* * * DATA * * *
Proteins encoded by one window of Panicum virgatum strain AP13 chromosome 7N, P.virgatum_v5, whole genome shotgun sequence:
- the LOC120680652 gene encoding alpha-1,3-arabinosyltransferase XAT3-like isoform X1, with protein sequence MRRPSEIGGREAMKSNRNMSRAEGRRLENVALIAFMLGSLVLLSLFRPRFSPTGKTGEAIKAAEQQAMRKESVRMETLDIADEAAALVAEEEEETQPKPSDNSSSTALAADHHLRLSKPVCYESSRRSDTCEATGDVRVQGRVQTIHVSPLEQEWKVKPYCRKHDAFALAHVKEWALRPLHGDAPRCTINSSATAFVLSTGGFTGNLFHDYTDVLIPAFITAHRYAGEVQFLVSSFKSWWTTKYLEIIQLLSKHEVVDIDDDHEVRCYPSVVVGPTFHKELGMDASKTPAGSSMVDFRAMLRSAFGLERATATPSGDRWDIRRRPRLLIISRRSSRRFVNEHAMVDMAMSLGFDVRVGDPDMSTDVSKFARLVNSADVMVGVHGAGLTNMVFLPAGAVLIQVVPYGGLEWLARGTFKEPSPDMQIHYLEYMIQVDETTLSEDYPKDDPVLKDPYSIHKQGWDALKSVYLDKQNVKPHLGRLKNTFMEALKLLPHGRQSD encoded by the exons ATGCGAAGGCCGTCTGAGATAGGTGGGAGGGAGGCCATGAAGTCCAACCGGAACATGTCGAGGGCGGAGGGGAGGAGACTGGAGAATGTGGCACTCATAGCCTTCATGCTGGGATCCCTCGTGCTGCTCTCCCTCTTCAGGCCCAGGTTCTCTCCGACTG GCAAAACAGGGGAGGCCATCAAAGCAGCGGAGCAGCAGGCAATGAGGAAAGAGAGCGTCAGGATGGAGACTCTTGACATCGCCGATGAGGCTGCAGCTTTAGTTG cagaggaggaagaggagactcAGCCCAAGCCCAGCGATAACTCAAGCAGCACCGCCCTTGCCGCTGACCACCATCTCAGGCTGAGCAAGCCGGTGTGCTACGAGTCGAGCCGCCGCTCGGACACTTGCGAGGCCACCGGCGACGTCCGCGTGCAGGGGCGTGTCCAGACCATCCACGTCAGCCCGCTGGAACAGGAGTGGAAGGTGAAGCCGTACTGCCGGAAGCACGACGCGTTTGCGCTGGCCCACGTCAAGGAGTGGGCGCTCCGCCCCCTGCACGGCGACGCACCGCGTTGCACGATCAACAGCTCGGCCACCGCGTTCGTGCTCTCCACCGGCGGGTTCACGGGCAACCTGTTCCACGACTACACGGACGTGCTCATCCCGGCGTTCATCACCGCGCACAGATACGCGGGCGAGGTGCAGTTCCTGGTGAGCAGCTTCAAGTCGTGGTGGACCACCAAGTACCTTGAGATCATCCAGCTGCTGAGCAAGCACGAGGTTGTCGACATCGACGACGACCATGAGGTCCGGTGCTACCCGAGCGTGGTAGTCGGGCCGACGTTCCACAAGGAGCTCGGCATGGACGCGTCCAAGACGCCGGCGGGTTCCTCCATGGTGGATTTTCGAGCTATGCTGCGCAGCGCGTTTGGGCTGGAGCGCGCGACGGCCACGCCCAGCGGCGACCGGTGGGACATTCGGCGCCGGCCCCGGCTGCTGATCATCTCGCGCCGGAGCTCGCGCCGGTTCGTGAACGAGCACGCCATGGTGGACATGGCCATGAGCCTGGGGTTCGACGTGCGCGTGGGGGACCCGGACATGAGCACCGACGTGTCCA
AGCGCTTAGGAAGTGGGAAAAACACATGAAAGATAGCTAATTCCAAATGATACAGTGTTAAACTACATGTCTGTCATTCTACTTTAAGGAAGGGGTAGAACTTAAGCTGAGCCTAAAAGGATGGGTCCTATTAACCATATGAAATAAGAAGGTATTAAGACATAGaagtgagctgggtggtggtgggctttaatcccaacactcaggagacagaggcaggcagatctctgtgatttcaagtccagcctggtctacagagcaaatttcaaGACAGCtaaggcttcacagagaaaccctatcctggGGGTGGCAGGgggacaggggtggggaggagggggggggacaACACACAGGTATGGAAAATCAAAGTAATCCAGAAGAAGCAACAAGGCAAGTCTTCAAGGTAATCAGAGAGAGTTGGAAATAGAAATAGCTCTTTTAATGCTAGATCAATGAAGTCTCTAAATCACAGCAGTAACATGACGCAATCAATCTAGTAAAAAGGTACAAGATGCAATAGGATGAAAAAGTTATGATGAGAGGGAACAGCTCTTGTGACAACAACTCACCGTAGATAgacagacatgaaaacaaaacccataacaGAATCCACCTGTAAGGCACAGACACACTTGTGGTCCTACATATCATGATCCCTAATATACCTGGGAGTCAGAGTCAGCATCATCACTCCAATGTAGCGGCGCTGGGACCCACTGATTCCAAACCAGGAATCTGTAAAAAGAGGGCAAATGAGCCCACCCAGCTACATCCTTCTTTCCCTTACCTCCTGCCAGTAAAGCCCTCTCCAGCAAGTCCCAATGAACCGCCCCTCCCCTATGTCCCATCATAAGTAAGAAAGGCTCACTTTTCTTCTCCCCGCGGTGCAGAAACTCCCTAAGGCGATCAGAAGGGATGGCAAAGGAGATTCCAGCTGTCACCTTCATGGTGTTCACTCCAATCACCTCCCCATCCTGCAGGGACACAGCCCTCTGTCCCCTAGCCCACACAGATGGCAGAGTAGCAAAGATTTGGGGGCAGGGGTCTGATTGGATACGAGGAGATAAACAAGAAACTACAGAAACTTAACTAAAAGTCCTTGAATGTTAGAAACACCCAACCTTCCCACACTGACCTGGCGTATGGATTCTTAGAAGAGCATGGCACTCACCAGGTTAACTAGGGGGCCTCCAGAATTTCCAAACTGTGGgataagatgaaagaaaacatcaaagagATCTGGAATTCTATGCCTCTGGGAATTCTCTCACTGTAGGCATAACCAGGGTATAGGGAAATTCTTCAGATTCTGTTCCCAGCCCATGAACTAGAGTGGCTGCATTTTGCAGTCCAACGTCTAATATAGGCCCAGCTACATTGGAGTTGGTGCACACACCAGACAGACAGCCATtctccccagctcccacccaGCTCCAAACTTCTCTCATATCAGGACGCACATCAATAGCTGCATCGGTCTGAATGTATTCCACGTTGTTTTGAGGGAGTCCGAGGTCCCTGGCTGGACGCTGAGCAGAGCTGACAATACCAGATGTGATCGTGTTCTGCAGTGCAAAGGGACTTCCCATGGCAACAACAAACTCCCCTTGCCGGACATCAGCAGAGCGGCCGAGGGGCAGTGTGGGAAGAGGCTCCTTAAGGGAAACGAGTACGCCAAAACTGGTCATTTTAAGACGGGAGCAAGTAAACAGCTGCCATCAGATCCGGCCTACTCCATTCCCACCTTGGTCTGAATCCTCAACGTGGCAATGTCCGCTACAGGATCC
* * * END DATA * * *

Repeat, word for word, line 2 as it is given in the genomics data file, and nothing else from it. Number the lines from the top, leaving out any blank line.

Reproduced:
- the LOC120680652 gene encoding alpha-1,3-arabinosyltransferase XAT3-like isoform X1, with protein sequence MRRPSEIGGREAMKSNRNMSRAEGRRLENVALIAFMLGSLVLLSLFRPRFSPTGKTGEAIKAAEQQAMRKESVRMETLDIADEAAALVAEEEEETQPKPSDNSSSTALAADHHLRLSKPVCYESSRRSDTCEATGDVRVQGRVQTIHVSPLEQEWKVKPYCRKHDAFALAHVKEWALRPLHGDAPRCTINSSATAFVLSTGGFTGNLFHDYTDVLIPAFITAHRYAGEVQFLVSSFKSWWTTKYLEIIQLLSKHEVVDIDDDHEVRCYPSVVVGPTFHKELGMDASKTPAGSSMVDFRAMLRSAFGLERATATPSGDRWDIRRRPRLLIISRRSSRRFVNEHAMVDMAMSLGFDVRVGDPDMSTDVSKFARLVNSADVMVGVHGAGLTNMVFLPAGAVLIQVVPYGGLEWLARGTFKEPSPDMQIHYLEYMIQVDETTLSEDYPKDDPVLKDPYSIHKQGWDALKSVYLDKQNVKPHLGRLKNTFMEALKLLPHGRQSD encoded by the exons ATGCGAAGGCCGTCTGAGATAGGTGGGAGGGAGGCCATGAAGTCCAACCGGAACATGTCGAGGGCGGAGGGGAGGAGACTGGAGAATGTGGCACTCATAGCCTTCATGCTGGGATCCCTCGTGCTGCTCTCCCTCTTCAGGCCCAGGTTCTCTCCGACTG GCAAAACAGGGGAGGCCATCAAAGCAGCGGAGCAGCAGGCAATGAGGAAAGAGAGCGTCAGGATGGAGACTCTTGACATCGCCGATGAGGCTGCAGCTTTAGTTG cagaggaggaagaggagactcAGCCCAAGCCCAGCGATAACTCAAGCAGCACCGCCCTTGCCGCTGACCACCATCTCAGGCTGAGCAAGCCGGTGTGCTACGAGTCGAGCCGCCGCTCGGACACTTGCGAGGCCACCGGCGACGTCCGCGTGCAGGGGCGTGTCCAGACCATCCACGTCAGCCCGCTGGAACAGGAGTGGAAGGTGAAGCCGTACTGCCGGAAGCACGACGCGTTTGCGCTGGCCCACGTCAAGGAGTGGGCGCTCCGCCCCCTGCACGGCGACGCACCGCGTTGCACGATCAACAGCTCGGCCACCGCGTTCGTGCTCTCCACCGGCGGGTTCACGGGCAACCTGTTCCACGACTACACGGACGTGCTCATCCCGGCGTTCATCACCGCGCACAGATACGCGGGCGAGGTGCAGTTCCTGGTGAGCAGCTTCAAGTCGTGGTGGACCACCAAGTACCTTGAGATCATCCAGCTGCTGAGCAAGCACGAGGTTGTCGACATCGACGACGACCATGAGGTCCGGTGCTACCCGAGCGTGGTAGTCGGGCCGACGTTCCACAAGGAGCTCGGCATGGACGCGTCCAAGACGCCGGCGGGTTCCTCCATGGTGGATTTTCGAGCTATGCTGCGCAGCGCGTTTGGGCTGGAGCGCGCGACGGCCACGCCCAGCGGCGACCGGTGGGACATTCGGCGCCGGCCCCGGCTGCTGATCATCTCGCGCCGGAGCTCGCGCCGGTTCGTGAACGAGCACGCCATGGTGGACATGGCCATGAGCCTGGGGTTCGACGTGCGCGTGGGGGACCCGGACATGAGCACCGACGTGTCCA